Telling the existing social media giants that they must give us API access is not going to solve these problems. The centralisation of the data is the problem. Whether they exert control through the API you use through your browser, or through an API you use through something else, the issues will be the same.

The fundamental problem is that we failed to sufficiently develop non-centralised alternatives at the time they were needed.

People clearly want something like these sites, in terms of functionality and end user experience. But the open standards process that gave us the web, email, DNS and so forth - distributed/decentralised solutions - completely failed to deliver a solution for that need.

For social media, it's not even that there was a standard that fell by the wayside to proprietary systems, as happened with e.g. instant messaging and XMPP. There just wasn't even a solution in the first place. It was completely missed.

There are efforts now, but it may be too little too late. I wish I knew what to do about that.
posted by automatronic at 2:08 AM on October 24, 2019 [6 favorites]

I wish there was a browser extension you could paste any link-heavy piece of text into and it would keep track as you worked through reading it, keeping notes and tagging topics and reminding you of stuff to come back to

(kliuless, how do you accumulate the info for wonderful posts like these?)
posted by ver at 2:41 AM on October 24, 2019 [3 favorites]

I don't think I understand the argument. Twitter has an API as does Facebook. It's not merely the presence of an API, but what that API allows you do to, a fact that seems to be entirely missing from the first link. Twitter has stripped theirs down over the years in an attempt to hobble third-party clients (at least as I understand it--it's been a while since I've used Twitter), but there are still third-party Twitter clients and Twitter is still a mess.
posted by hoyland at 4:12 AM on October 24, 2019 [5 favorites]

One algorithm to rule them all.
posted by sammyo at 5:22 AM on October 24, 2019

I especially like the last link from Jacobin - great post!
posted by cybrcamper at 5:53 AM on October 24, 2019

The grim meathook future mega thread.
posted by jonnay at 5:59 AM on October 24, 2019 [1 favorite]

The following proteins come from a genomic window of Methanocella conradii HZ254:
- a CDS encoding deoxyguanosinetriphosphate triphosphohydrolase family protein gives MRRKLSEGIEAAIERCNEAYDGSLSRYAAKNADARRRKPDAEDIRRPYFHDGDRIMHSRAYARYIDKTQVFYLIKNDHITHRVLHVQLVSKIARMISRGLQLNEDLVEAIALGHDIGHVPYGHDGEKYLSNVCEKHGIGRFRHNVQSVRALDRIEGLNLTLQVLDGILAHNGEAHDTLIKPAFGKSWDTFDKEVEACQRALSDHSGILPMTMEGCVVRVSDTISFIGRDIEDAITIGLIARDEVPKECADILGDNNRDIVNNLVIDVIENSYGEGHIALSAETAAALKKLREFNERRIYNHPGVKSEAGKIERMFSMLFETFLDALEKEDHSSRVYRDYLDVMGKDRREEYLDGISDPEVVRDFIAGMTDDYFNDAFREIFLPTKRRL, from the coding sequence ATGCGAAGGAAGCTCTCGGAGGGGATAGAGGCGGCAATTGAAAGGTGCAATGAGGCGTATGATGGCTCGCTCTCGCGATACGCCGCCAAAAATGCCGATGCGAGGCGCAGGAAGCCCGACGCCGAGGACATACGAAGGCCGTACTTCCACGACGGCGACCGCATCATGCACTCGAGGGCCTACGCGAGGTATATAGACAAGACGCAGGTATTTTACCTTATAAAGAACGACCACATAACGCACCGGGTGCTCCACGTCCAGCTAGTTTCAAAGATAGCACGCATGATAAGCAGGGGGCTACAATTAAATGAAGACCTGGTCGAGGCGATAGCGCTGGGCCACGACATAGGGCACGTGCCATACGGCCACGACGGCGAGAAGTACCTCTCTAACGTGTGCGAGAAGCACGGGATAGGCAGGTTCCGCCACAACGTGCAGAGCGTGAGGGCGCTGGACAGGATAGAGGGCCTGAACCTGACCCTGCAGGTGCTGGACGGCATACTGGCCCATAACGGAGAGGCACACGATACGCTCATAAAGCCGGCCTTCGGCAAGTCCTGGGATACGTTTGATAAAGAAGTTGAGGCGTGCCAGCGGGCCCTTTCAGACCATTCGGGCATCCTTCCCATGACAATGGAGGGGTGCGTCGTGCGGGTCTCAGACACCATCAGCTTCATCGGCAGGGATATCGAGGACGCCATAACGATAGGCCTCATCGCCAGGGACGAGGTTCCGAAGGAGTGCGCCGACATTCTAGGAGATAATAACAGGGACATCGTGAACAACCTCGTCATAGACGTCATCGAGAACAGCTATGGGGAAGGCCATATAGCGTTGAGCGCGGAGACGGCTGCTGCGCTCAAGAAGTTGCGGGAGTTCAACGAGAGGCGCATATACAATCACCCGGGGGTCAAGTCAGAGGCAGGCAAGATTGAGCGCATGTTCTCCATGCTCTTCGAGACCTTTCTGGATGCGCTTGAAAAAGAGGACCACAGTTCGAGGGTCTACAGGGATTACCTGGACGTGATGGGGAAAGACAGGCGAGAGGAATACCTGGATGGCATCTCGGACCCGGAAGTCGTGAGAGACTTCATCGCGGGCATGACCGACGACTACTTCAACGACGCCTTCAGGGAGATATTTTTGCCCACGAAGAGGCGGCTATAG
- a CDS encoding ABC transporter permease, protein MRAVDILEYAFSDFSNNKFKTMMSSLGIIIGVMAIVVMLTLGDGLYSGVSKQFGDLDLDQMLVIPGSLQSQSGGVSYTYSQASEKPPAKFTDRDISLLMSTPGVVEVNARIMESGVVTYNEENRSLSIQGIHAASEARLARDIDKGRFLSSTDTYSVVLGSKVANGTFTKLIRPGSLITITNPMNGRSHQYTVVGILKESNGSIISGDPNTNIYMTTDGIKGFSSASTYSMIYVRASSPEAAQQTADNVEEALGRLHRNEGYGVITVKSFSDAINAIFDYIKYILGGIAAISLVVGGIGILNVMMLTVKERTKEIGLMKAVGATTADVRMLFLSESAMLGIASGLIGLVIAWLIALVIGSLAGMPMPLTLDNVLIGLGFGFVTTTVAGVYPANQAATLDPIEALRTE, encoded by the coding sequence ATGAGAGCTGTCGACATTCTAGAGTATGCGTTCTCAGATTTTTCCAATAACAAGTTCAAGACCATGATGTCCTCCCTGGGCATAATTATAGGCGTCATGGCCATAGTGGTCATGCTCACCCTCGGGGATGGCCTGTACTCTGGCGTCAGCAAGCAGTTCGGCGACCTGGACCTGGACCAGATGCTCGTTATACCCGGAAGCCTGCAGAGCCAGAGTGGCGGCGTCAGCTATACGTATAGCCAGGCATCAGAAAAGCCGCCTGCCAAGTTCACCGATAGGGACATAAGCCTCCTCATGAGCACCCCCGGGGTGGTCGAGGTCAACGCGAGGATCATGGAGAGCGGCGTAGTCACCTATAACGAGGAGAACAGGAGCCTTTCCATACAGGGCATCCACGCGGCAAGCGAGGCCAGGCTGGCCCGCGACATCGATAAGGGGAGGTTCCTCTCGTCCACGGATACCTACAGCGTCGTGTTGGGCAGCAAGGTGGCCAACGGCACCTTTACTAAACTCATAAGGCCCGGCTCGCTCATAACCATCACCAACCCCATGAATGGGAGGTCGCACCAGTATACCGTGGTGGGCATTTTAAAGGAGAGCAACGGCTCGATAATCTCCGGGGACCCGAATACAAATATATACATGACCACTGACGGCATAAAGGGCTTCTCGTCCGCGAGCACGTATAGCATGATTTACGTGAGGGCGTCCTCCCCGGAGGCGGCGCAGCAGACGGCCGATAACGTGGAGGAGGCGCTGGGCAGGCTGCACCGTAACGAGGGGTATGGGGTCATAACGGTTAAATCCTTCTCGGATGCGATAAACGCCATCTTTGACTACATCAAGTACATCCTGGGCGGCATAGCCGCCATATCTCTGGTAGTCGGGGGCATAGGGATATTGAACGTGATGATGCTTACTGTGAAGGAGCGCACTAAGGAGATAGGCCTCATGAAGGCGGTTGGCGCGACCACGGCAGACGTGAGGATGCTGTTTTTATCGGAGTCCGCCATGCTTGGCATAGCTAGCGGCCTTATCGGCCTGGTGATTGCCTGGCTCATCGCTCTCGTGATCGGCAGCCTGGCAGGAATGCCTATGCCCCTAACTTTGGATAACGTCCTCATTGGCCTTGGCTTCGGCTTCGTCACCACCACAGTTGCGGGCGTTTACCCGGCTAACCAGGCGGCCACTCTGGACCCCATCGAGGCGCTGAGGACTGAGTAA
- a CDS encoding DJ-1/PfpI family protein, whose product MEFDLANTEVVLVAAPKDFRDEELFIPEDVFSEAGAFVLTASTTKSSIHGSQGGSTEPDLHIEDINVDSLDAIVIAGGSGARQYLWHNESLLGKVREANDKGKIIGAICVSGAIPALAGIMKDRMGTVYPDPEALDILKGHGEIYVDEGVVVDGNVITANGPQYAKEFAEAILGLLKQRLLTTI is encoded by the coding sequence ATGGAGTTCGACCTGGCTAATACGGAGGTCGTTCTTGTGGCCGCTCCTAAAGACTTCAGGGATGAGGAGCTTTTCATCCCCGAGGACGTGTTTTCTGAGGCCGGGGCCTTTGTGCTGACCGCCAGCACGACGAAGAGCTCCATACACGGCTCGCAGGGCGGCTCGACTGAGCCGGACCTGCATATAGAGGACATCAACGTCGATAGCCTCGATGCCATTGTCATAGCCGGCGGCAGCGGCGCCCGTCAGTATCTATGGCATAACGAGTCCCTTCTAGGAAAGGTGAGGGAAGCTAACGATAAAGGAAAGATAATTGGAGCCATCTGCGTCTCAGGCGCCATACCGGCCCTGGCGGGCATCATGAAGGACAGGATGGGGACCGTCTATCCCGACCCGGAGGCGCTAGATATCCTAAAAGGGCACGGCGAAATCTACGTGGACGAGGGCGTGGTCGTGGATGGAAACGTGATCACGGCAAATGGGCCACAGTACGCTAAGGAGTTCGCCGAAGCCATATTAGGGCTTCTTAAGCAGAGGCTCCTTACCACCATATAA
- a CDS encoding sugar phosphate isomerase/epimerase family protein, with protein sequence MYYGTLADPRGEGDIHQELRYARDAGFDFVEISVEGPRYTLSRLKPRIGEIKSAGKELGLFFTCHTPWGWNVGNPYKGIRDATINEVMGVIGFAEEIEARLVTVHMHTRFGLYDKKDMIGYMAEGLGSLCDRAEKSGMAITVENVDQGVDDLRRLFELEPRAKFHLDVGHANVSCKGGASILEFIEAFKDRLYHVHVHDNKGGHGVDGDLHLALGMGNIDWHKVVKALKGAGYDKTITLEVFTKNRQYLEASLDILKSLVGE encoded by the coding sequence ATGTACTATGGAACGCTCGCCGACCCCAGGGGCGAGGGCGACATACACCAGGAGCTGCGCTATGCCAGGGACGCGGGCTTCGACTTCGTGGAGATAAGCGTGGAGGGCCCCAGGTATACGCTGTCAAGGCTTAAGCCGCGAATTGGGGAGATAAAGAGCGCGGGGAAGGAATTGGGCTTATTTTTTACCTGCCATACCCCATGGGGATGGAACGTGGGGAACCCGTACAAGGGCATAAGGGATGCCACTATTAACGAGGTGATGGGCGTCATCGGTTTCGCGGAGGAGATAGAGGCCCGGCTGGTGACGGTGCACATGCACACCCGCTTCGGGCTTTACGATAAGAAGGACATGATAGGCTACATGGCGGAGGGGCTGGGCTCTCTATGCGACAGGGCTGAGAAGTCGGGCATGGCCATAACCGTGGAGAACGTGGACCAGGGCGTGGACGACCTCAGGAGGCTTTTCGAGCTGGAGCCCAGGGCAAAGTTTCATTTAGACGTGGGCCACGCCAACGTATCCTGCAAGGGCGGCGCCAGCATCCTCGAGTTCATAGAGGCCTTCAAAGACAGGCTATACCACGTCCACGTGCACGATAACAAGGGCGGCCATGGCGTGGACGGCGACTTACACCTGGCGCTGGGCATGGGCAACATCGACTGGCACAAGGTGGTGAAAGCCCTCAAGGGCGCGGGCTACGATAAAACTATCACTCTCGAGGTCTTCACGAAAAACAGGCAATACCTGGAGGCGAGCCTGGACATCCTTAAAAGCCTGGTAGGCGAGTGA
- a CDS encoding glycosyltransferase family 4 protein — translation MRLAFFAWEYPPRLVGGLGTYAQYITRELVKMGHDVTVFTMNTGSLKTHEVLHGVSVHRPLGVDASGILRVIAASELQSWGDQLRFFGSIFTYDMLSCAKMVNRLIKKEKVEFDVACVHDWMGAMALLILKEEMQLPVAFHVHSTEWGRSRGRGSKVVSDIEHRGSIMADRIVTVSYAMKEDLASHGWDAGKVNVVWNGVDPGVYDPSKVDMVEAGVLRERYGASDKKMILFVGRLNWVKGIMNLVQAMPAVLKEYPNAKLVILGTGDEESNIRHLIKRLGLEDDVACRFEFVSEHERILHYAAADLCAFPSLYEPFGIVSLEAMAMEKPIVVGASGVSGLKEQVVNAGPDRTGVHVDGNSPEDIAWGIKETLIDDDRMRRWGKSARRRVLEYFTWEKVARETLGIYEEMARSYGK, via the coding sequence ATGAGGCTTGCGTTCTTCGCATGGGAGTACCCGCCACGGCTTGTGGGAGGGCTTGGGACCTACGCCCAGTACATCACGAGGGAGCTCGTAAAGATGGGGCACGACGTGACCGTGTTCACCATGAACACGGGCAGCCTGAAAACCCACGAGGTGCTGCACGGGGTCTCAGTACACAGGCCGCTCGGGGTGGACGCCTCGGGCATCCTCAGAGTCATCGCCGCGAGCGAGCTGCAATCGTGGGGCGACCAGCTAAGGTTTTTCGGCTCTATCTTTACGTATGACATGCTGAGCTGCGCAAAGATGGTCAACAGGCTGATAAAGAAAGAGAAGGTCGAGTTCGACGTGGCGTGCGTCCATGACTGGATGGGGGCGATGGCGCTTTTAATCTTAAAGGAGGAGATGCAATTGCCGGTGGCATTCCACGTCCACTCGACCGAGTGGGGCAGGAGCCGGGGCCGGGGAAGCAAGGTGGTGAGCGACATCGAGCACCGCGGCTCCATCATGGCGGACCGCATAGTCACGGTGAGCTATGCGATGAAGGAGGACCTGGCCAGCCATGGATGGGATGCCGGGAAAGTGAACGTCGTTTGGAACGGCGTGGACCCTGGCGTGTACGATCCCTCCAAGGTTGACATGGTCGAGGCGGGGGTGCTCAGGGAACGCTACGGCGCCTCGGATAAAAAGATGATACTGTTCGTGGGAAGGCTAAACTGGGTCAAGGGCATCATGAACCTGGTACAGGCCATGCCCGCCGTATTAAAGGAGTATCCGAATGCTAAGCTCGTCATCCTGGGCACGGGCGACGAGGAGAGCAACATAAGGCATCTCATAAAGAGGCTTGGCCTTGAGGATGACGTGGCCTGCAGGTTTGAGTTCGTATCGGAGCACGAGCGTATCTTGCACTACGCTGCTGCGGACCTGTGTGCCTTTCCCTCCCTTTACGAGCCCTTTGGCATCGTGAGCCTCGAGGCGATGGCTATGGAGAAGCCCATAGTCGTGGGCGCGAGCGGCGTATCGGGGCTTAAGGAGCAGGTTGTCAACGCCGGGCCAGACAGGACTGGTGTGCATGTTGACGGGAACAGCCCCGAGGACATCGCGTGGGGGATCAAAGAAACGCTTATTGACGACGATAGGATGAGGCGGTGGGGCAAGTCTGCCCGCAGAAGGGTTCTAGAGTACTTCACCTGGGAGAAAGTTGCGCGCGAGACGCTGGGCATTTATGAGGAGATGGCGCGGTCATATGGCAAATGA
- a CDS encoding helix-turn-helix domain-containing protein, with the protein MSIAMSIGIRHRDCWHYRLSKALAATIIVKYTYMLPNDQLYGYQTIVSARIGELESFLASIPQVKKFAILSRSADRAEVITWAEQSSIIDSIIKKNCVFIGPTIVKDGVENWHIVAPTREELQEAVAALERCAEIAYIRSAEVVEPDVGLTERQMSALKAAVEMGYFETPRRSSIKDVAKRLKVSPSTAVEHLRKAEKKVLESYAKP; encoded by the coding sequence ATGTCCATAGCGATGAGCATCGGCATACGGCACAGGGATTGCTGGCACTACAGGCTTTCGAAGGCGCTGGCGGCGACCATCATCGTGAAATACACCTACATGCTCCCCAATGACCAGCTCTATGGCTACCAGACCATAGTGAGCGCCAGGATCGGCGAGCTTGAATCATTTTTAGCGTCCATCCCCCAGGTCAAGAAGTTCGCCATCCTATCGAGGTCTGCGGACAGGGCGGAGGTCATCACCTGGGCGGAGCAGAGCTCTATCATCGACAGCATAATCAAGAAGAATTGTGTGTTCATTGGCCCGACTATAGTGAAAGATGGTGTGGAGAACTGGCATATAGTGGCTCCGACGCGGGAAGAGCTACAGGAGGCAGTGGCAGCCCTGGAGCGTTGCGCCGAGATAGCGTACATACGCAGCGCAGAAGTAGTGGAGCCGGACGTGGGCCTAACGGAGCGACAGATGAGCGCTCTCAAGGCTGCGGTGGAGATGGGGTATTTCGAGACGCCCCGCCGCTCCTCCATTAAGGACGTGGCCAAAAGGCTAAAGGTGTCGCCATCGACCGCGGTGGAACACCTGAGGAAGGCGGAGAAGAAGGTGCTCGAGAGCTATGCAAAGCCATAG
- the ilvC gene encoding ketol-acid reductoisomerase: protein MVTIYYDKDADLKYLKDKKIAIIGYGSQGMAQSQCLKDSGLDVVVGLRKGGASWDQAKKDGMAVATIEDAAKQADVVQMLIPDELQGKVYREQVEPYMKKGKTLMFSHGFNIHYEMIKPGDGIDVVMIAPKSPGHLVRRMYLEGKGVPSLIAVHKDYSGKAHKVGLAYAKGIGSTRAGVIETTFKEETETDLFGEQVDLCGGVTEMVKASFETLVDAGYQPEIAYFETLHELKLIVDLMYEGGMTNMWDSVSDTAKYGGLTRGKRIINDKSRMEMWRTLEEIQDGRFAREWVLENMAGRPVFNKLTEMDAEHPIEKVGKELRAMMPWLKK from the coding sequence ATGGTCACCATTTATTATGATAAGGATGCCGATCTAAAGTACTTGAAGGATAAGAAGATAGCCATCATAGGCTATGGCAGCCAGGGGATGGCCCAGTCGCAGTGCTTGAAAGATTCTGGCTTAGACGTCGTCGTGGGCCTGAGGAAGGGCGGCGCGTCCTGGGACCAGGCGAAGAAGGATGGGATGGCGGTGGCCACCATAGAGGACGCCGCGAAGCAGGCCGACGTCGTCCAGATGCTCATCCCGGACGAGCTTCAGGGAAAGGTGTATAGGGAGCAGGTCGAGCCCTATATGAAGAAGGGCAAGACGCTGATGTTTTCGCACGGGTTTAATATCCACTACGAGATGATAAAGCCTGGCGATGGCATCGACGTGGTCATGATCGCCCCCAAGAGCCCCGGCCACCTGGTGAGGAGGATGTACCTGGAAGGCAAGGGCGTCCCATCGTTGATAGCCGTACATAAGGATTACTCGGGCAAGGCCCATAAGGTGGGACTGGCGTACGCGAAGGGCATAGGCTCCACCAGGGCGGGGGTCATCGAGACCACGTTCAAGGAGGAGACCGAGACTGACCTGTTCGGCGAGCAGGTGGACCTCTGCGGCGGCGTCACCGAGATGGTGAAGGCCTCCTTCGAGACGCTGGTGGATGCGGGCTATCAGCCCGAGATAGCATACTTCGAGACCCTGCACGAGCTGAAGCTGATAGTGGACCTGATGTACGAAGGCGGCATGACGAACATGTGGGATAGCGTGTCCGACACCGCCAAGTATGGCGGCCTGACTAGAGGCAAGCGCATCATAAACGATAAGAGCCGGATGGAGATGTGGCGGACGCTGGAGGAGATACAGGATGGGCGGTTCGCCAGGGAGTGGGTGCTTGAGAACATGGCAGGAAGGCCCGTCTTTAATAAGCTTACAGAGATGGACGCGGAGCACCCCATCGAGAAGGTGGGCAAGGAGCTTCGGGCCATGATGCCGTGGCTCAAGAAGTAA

How would this even work? Network effects are WHY Facebook has reached the scale it has. An amusing earlier example no one talks about much these days: eBay. Eventually something else comes along that lures people away. To the next monstrously-scaled service.
posted by PhineasGage at 6:02 AM on October 24, 2019 [1 favorite]

I mean, hell. It's caving to the enemy, but I'd even settle for a version of Facebook and Twitter, where I could hand them $30/year (or whatever pittance it is they make off of my data) in exchange for API access, no advertising, and a promise not to sell my data.

I wouldn't trust them on the last part, but the other two would make up for it.
posted by schmod at 6:15 AM on October 24, 2019 [3 favorites]

Twitter is a great example. Twitter itself should be a protocol like email or RSS. The competition should be in the platforms.

That way, Twitter itself can just host any tweets, even the most garbage ones, and then we can have one client that promises to actively suppress bots, Nazis, et al, but maybe inserts ads. Another that is devoted to free speech and doesn't preferentially sort, so you get no ads, no fucking algorithm, but also Pepes and clowns.

Because there are network effects and critical mass, we should embrace that it's better for everyone to use the same protocol, and allow choices in how we interact with that protocol instead.
posted by explosion at 6:19 AM on October 24, 2019 [12 favorites]

What if FB, Twitter, and similar paid us for our data instead? Although that makes me envision our grim future of just being the indentured servants on the content farm.
posted by nubs at 6:21 AM on October 24, 2019 [2 favorites]

Mastodon is pretty much that idea of twitter-as-protocol. You may also note that very few people you know use it.
posted by DoctorFedora at 6:21 AM on October 24, 2019 [14 favorites]

Mastodon is pretty much that idea of twitter-as-protocol. You may also note that very few people you know use it.

It also doesn't solve the issues of harassment, hate, disinformation, etc. that are at the heart of the issue with social media.
posted by NoxAeternum at 6:48 AM on October 24, 2019 [2 favorites]

The thing about vendor lock-in is that it works really well. People do get locked in. Really fucking hard. And once we are locked in, the elephant-and-string principle takes over; the vendor needs to do almost no work to keep us locked in, and regardless of how badly they subsequently treat us, we just won't go elsewhere.

I am shit-scared of vendor lock-in precisely because I have no illusions about how well it can work. This is why all my computers run Debian-based system software and why I have always preferred to continue to go without rather than adopt new conveniences for which no viable alternative is obvious.
posted by flabdablet at 6:53 AM on October 24, 2019 [3 favorites]

The 2020 elections will be 2016 redux, but with even more enthusiasm.

Ex-Cambridge Analytica employee: If Trump wins in 2020, blame Facebook — Brittany Kaiser, who formerly worked at Cambridge Analytica, argues that Trump’s 2020 campaign is benefiting from Mark Zuckerberg’s decision to allow politicians to lie in ads. Fast Company, Brittany Kaiser [*], 10/24/2019:
It’s happening again

While the director of business development at Cambridge Analytica, I learned in graphic detail their methodology of voter manipulation, which was fueled by the stolen data of millions of Facebook users. Cambridge Analytica was the backbone of both pro-Trump and anti-Hillary digital operations, spearheading the record spending of over $100 million dollars promoting lies about Hillary and suppressing Democratic turnout. They used the word “deterrence” to describe people targeted for voter suppression. They sent slanderous materials to people whose data showed they would only ever vote for Hillary Clinton, never Trump. They were targeted, and the Trump team measured success by “decrease in intent to vote for Hilary Clinton.” They promoted fear-based falsehoods demeaning women, Mexicans, and African Americans. Seeing the internal case studies after the election shook me to my core, and now it’s happening again.